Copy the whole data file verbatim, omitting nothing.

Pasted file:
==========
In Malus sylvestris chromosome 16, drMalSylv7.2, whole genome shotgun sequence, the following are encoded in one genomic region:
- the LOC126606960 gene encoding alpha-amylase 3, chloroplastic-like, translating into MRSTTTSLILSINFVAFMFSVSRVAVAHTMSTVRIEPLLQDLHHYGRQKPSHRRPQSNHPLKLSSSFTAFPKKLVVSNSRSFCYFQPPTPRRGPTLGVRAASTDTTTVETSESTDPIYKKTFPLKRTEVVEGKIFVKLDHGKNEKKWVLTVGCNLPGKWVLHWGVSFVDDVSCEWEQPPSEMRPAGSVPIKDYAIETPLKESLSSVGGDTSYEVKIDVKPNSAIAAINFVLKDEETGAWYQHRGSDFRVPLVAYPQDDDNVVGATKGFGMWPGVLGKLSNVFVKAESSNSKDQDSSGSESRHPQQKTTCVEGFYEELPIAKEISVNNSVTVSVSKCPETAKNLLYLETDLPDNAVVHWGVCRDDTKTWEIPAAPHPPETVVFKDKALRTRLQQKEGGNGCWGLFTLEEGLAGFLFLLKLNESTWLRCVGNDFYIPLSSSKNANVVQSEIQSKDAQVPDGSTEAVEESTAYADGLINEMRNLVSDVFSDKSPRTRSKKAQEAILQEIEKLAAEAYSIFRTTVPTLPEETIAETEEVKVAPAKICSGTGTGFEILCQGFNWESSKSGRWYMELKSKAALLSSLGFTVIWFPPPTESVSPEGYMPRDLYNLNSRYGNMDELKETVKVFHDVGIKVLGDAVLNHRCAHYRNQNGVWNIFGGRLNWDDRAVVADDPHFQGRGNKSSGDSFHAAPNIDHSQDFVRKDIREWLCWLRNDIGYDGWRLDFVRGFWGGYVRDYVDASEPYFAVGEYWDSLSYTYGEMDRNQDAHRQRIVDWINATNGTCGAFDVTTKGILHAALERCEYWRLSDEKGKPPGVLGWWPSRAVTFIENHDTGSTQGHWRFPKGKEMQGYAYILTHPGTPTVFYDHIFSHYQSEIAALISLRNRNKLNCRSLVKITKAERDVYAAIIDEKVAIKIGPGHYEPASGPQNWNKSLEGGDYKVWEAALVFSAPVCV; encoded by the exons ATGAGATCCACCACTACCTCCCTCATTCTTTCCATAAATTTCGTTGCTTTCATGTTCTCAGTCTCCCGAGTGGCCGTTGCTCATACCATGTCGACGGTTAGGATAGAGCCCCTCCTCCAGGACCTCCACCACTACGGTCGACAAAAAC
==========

In Malus sylvestris chromosome 16, drMalSylv7.2, whole genome shotgun sequence, the following are encoded in one genomic region:
- the LOC126606960 gene encoding alpha-amylase 3, chloroplastic-like, translating into MRSTTTSLILSINFVAFMFSVSRVAVAHTMSTVRIEPLLQDLHHYGRQKPSHRRPQSNHPLKLSSSFTAFPKKLVVSNSRSFCYFQPPTPRRGPTLGVRAASTDTTTVETSESTDPIYKKTFPLKRTEVVEGKIFVKLDHGKNEKKWVLTVGCNLPGKWVLHWGVSFVDDVSCEWEQPPSEMRPAGSVPIKDYAIETPLKESLSSVGGDTSYEVKIDVKPNSAIAAINFVLKDEETGAWYQHRGSDFRVPLVAYPQDDDNVVGATKGFGMWPGVLGKLSNVFVKAESSNSKDQDSSGSESRHPQQKTTCVEGFYEELPIAKEISVNNSVTVSVSKCPETAKNLLYLETDLPDNAVVHWGVCRDDTKTWEIPAAPHPPETVVFKDKALRTRLQQKEGGNGCWGLFTLEEGLAGFLFLLKLNESTWLRCVGNDFYIPLSSSKNANVVQSEIQSKDAQVPDGSTEAVEESTAYADGLINEMRNLVSDVFSDKSPRTRSKKAQEAILQEIEKLAAEAYSIFRTTVPTLPEETIAETEEVKVAPAKICSGTGTGFEILCQGFNWESSKSGRWYMELKSKAALLSSLGFTVIWFPPPTESVSPEGYMPRDLYNLNSRYGNMDELKETVKVFHDVGIKVLGDAVLNHRCAHYRNQNGVWNIFGGRLNWDDRAVVADDPHFQGRGNKSSGDSFHAAPNIDHSQDFVRKDIREWLCWLRNDIGYDGWRLDFVRGFWGGYVRDYVDASEPYFAVGEYWDSLSYTYGEMDRNQDAHRQRIVDWINATNGTCGAFDVTTKGILHAALERCEYWRLSDEKGKPPGVLGWWPSRAVTFIENHDTGSTQGHWRFPKGKEMQGYAYILTHPGTPTVFYDHIFSHYQSEIAALISLRNRNKLNCRSLVKITKAERDVYAAIIDEKVAIKIGPGHYEPASGPQNWNKSLEGGDYKVWEAALVFSAPVCV; encoded by the exons ATGAGATCCACCACTACCTCCCTCATTCTTTCCATAAATTTCGTTGCTTTCATGTTCTCAGTCTCCCGAGTGGCCGTTGCTCATACCATGTCGACGGTTAGGATAGAGCCCCTCCTCCAGGACCTCCACCACTACGGTCGACAAAAAC